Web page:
Charcoal in Japanese life

In the past, charcoal was an important fuel in Japanese families. Nowaday, along with the development of electricity, gas and gasoline, it is thought that charcoal will disappear. But it still exists as an integral part of this country.
In the Middle Ages, Japan’s high-quality charcoal making method was passed on to China and some other countries in the region. Since then, the way of making charcoal has become famous in the world. At present, in many rural areas of Japan, charcoal is a favorite fuel for people.
In Japanese cuisine, charcoal has an important role, it is thought to be a necessary catalyst to enhance the original taste of food.
Wakayama Prefecture’s Minabe Township is known for producing the best quality charcoal in Japan. Local people only choose Ubame trees – a species of oaks, with a life span of 20-40 years as a raw material for coal production. This tree has the advantage of small stems, although they live up to tens of years.
The wood is very solid and hard, so it burns for a long time and keeps the heat stable for a long time.
Coal kiln from ubame must be constructed of natural stone on the red soil characteristic of the locality. The ubame wood after cutting into short pieces is put into the incubator for 3 days.
During this time, the oven door was clogged with brick and clay, leaving only a few small holes to escape the steam.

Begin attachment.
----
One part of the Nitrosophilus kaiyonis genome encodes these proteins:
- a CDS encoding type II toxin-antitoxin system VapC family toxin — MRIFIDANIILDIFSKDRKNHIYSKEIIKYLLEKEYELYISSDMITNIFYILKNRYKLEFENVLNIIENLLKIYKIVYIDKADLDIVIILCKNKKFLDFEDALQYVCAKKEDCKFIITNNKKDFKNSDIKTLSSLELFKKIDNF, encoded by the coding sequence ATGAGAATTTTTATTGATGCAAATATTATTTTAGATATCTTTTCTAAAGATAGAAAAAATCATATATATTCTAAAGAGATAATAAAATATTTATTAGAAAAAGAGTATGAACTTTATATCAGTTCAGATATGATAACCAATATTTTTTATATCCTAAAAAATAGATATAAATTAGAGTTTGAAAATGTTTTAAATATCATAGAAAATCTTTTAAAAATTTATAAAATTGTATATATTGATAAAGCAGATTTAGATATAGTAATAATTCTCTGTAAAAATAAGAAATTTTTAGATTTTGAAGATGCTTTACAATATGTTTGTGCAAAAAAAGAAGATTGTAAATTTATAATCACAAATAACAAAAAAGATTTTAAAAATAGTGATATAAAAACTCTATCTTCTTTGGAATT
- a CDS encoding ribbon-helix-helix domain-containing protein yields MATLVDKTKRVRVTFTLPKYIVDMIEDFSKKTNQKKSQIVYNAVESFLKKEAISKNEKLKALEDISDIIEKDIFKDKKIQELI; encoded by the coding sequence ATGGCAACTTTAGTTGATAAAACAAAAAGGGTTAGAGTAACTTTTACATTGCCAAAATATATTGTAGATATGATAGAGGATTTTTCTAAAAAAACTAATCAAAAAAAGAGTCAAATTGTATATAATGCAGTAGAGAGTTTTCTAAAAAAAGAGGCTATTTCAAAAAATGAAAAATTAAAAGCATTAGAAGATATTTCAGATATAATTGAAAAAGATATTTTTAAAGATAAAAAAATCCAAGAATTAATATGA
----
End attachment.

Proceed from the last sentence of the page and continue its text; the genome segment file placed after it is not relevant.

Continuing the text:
By the end of the third day, the charcoal burner destroyed part of the clay in the oven door to create space for air to enter. At this point, the temperature in the furnace needs to be raised to allow the wood to burn almost completely, and at the same time, heat will also evaporate out of the remaining water in the coal. This is a very important stage, so only those who have experience of burning charcoal are responsible. If the temperature in the oven is too low, the bars will not burn to the required level resulting in poor quality coal, if the temperature is too high, the coal will burn into ash. Workers rely on changing the color of the flames in the furnace to regulate the temperature.
By the time, the operator opens the oven completely so that the internal temperature is released. At this time, the temperature in the furnace is up to 1,200 degrees Celsius, the wood bars burned to charcoal and charcoal is orange. The terrible heat from the furnace forced the worker to stand 4 meters from the oven door while scraping coal out. This is a very hard job that not everyone can endure.
The origin of the wood from Minabe town was called Binchotan by the Japanese. In addition to the hard and long lasting features, the charcoal baked binchotan is also very popular with chefs.